Seward High School Art

December 21, 2016

Illusions with lines

by e10391

To end the year, we did a variety of small projects involving optical illusions using lines and rulers!  We started with the 3-D hand or sphere illusion, then did a one point perspective room, and ended with 3-D one point perspective letters!  Here are just a few of them!


Shayne Sullivan


Case Estes


Ayla Lapanskas


Gabby Keeter


Sarah Meinema


Ruby Lindquist


Elena Hamner


Maddy Moore


Emma Moore


Heleana Backus


Sarah Meinema


Ryan Miller


Jazmine Jarnig


Heleana Backus


Emma Moore


Kaylee Brockman


Zen Petrosius

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February 19, 2015

Middle School Grid Portraits

by e10391

This quarter, I have the pleasure of teaching 6th graders art (plus the lovely 8th grader Julie German)!  Our last project was inspired by Chuck Close, an artist who uses grids to draw amazing portraits on a large scale.  Check out their work!


Onaangel Williamson


Julie German


Katelyn Sawyer-Lemme


Nick Katsma


Paola Baez


Matthew Stanley


Marisa Phasomsap


Gunnar Davis


Levi Deboard


Araya Fejes


Max Pfeiffenberger

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March 7, 2014

Aboriginal Style Dot Paintings

by e10391


Seward High Art Students looked South to Aboriginal Australians for inspiration for a painting project.  The indeginous people of Australia have been creating works of art covered in dots for tens of thousands of years.  They dip sticks into pigment to stamp out dots historically on bark, rocks, logs, and today on canvases.  These dot patterns tell stories and map out journeys.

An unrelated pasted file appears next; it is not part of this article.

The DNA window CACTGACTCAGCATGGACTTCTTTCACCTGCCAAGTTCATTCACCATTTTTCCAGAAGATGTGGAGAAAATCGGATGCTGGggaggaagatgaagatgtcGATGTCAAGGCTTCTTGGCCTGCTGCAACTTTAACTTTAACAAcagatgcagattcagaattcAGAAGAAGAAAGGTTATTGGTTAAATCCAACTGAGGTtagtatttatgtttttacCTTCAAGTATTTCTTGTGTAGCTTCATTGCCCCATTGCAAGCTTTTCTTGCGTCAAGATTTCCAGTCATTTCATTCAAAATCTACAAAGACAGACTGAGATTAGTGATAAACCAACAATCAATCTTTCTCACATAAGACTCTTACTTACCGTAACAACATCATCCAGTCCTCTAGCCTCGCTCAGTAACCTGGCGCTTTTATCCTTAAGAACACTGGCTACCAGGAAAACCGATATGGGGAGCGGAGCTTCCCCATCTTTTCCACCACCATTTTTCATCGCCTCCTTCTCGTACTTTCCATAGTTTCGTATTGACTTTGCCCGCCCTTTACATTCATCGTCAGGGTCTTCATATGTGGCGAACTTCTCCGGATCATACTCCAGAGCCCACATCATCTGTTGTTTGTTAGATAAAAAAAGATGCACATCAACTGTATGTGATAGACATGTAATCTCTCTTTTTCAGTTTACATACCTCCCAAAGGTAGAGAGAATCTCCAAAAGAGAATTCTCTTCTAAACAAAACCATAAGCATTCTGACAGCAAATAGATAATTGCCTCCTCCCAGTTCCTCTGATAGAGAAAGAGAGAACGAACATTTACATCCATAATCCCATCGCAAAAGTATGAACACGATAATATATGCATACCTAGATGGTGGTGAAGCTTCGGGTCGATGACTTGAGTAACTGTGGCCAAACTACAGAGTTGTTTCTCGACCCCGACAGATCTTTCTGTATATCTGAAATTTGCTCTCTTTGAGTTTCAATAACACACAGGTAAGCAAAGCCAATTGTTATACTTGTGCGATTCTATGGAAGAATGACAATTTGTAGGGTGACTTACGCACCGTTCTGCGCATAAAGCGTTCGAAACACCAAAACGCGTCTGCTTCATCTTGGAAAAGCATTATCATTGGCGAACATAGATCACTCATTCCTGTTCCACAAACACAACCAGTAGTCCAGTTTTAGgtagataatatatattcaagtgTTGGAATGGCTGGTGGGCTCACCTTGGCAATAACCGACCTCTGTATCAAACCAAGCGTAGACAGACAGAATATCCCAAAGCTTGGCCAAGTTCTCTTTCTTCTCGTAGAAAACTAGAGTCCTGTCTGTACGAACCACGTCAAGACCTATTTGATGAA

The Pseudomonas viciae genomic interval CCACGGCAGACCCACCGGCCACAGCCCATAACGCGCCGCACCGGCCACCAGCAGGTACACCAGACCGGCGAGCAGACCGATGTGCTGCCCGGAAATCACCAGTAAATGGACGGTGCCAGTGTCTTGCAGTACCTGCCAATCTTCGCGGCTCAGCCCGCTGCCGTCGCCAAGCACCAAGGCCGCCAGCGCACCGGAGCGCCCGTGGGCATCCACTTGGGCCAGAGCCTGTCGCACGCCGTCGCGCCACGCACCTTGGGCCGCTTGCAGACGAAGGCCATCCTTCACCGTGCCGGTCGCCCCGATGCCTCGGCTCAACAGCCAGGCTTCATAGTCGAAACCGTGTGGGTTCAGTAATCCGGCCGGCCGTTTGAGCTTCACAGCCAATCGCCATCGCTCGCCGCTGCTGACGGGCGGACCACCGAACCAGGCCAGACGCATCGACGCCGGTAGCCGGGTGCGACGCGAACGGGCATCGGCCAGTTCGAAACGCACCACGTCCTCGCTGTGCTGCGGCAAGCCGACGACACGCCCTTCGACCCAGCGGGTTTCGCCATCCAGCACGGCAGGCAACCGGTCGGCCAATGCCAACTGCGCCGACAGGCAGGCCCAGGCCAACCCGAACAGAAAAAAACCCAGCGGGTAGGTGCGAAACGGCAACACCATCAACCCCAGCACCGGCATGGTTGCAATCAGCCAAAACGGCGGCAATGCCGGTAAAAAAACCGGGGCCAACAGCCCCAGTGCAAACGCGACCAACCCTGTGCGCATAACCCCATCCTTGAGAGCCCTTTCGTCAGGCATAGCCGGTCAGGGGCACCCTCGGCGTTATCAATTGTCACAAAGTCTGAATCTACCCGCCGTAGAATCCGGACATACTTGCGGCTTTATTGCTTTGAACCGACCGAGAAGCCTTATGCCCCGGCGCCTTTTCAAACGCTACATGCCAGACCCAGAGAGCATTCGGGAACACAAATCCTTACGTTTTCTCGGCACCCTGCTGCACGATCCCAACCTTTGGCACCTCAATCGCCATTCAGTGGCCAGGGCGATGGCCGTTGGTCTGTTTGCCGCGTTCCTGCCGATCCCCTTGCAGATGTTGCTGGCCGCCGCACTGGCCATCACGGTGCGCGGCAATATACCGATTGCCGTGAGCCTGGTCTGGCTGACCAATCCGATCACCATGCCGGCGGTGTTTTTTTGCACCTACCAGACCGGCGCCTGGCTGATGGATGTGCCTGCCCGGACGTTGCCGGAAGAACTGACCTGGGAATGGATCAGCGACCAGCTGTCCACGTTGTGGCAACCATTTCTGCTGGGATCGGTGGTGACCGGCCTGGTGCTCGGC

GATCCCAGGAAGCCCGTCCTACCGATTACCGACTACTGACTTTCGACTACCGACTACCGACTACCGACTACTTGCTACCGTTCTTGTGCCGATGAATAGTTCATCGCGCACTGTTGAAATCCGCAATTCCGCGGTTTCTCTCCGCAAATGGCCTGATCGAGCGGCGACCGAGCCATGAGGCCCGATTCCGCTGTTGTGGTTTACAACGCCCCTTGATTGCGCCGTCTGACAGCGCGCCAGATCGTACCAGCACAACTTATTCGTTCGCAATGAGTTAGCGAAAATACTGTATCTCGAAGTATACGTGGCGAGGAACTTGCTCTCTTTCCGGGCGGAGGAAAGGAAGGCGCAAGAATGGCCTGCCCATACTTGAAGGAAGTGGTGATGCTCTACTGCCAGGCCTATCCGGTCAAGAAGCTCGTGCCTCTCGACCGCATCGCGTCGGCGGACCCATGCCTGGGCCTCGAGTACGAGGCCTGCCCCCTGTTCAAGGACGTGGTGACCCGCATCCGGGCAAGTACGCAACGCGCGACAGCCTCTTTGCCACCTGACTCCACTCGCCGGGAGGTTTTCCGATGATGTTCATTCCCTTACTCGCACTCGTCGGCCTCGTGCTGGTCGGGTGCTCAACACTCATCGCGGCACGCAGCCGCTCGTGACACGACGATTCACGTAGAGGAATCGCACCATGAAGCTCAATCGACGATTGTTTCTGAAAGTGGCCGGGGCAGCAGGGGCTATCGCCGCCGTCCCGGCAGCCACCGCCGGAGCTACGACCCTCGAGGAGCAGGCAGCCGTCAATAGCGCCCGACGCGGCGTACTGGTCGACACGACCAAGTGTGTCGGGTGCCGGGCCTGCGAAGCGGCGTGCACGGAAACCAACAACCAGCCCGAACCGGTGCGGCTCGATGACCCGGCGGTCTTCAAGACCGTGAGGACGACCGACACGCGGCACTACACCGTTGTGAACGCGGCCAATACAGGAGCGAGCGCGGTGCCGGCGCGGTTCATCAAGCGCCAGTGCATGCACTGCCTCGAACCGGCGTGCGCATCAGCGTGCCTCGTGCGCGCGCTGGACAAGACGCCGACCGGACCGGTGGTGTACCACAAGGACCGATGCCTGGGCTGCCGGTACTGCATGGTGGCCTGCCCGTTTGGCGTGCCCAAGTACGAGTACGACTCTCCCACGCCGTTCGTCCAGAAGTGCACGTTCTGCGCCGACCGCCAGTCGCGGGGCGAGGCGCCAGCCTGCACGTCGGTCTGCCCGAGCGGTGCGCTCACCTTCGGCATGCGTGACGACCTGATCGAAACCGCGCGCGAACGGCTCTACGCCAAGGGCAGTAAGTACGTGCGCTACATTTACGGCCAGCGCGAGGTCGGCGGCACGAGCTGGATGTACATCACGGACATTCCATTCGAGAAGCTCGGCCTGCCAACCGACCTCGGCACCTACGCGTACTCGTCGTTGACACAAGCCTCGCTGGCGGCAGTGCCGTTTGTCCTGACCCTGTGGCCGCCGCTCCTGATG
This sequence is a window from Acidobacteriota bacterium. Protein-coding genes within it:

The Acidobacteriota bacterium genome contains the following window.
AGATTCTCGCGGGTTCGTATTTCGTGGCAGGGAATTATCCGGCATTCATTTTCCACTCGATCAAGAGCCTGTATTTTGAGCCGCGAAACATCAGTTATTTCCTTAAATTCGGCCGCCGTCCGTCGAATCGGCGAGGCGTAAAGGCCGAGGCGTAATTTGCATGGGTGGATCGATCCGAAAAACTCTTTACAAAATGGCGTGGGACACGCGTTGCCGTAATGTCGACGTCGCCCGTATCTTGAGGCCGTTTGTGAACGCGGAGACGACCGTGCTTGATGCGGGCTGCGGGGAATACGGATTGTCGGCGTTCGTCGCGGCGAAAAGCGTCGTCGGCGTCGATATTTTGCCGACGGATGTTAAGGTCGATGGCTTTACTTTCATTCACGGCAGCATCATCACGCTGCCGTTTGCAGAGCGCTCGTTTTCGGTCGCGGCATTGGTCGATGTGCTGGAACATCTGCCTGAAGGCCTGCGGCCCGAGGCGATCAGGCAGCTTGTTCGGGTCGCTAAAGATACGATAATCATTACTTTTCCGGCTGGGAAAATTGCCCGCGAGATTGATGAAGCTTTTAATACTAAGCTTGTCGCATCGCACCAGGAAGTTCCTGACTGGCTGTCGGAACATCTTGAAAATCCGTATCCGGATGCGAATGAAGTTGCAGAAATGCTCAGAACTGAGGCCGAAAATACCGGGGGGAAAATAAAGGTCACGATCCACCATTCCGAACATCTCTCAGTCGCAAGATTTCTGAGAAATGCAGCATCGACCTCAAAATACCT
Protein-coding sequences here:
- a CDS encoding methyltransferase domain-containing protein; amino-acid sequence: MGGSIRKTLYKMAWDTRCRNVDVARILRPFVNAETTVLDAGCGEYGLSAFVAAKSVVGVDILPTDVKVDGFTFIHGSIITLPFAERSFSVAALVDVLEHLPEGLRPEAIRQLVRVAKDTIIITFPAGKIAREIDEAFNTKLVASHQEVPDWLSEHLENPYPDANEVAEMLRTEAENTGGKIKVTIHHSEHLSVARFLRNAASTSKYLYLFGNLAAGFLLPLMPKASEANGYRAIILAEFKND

SHS Art Students created paintings for the National Oceans Science Bowl Art Show with Ocean themes .  We drew out our designs, painting solid color down, and then used paint pens to decorate with dots.  This was a super fun project and they all did a great job!


Jasmyn Calhoon


Rhett Sieverts


Kelsey McKean


Justin Schutter


Brandon Moore


Dustin Newman


Darci McFaul


Ryan Johnson


Erin Doty


Erin Spradlin


Roma Hamner


Elannah Camp


Grace Callicut


Cassidy DeLand


Michael Walker


Diana German


Kinze Hauze


Erin Lane


Brittany Baldwin


Dakota Nickell


Zack Maly

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September 23, 2011

Self Portrait Paintings

by e10391

Seward High Intro to Art Class just completed Self Portrait Paintings. The project began as a drawing assignment, with students drawing and enlarging a posterized photo of themselves by using a grid.  They transferred the drawing onto canvas and painted it with tints and shades of a color of their choosing.  They turned out great!  Come to the Music and Arts Festival this weekend to see them in real life!



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January 31, 2011

Pop Art Prints

by e10391

This month Seward High Art classes were lucky enough to visit the Andy Warhol Exhibit at the Anchorage Museum. Thanks to the local PTSA and Seward Arts Council for splitting the cost of our bus!  In response, students made their own Warholesque Pop Art Linoleum Prints.  They turned out great, see for yourself:

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January 21, 2011

Coiled Candle Holders

by e10391